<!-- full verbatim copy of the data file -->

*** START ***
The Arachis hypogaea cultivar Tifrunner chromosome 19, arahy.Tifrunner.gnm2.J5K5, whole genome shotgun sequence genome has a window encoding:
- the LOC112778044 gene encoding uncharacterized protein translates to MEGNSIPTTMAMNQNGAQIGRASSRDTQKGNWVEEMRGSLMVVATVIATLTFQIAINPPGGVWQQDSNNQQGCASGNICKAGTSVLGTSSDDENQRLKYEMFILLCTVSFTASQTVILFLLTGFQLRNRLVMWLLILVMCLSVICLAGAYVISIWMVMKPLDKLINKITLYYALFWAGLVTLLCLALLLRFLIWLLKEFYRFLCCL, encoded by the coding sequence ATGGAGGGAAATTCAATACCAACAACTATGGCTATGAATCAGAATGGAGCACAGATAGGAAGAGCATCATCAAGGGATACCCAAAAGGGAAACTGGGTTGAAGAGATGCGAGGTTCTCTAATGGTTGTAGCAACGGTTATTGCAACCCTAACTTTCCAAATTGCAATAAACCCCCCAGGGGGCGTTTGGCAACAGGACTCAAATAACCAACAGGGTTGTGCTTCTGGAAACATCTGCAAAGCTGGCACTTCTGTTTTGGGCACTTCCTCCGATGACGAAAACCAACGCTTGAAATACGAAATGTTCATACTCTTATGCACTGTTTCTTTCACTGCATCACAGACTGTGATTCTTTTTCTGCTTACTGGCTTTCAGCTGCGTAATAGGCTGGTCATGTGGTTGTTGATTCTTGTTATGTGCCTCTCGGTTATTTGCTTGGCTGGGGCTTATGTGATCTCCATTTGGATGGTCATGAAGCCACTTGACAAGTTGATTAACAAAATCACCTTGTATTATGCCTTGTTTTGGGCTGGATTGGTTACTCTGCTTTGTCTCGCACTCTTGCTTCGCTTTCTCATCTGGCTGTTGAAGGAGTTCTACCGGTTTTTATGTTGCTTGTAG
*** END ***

The Arachis hypogaea cultivar Tifrunner chromosome 19, arahy.Tifrunner.gnm2.J5K5, whole genome shotgun sequence genome has a window encoding:
- the LOC112778044 gene encoding uncharacterized protein translates to MEGNSIPTTMAMNQNGAQIGRASSRDTQKGNWVEEMRGSLMVVATVIATLTFQIAINPPGGVWQQDSNNQQGCASGNICKAGTSVLGTSSDDENQRLKYEMFILLCTVSFTASQTVILFLLTGFQLRNRLVMWLLILVMCLSVICLAGAYVISIWMVMKPLDKLINKITLYYALFWAGLVTLLCLALLLRFLIWLLKEFYRFLCCL, encoded by the coding sequence ATGGAGGGAAATTCAATACCAACAACTATGGCTATGAATCAGAATGGAGCACAGATAGGAAGAGCATCATCAAGGGATACCCAAAAGGGAAACTGGGTTGAAGAGATGCGAGGTTCTCTAATGGTTGTAGCAACGGTTATTGCAACCCTAACTTTCCAAATTGCAATAAACCCCCCAGGGGGCGTTTGGCAACAGGACTCAAATAACCAACAGGGTTGTGCTTCTGGAAACATCTGCAAAGCTGGCACTTCTGTTTTGGGCACTTCCTCCGATGACGAAAACCAACGCTTGAAATACGAAATGTTCATACTCTTATGCACTGTTTCTTTCACTGCATCACAGACTGTGATTCTTTTTCTGCTTACTGGCTTTCAGCTGCGTAATAGGCTGGTCATGTGGTTGTTGATTCTTGTTATGTGCCTCTCGGTTATTTGCTTGGCTGGGGCTTATGTGATCTCCATTTGGATGGTCATGAAGCCACTTGACAAGTTGATTAACAAAATCACCTTGTATTATGCCTTGTTTTGGGCTGGATTGGTTACTCTGCTTTGTCTCGCACTCTTGCTTCGCTTTCTCATCTGGCTGTTGAAGGAGTTCTACCGGTTTTTATGTTGCTTGTAG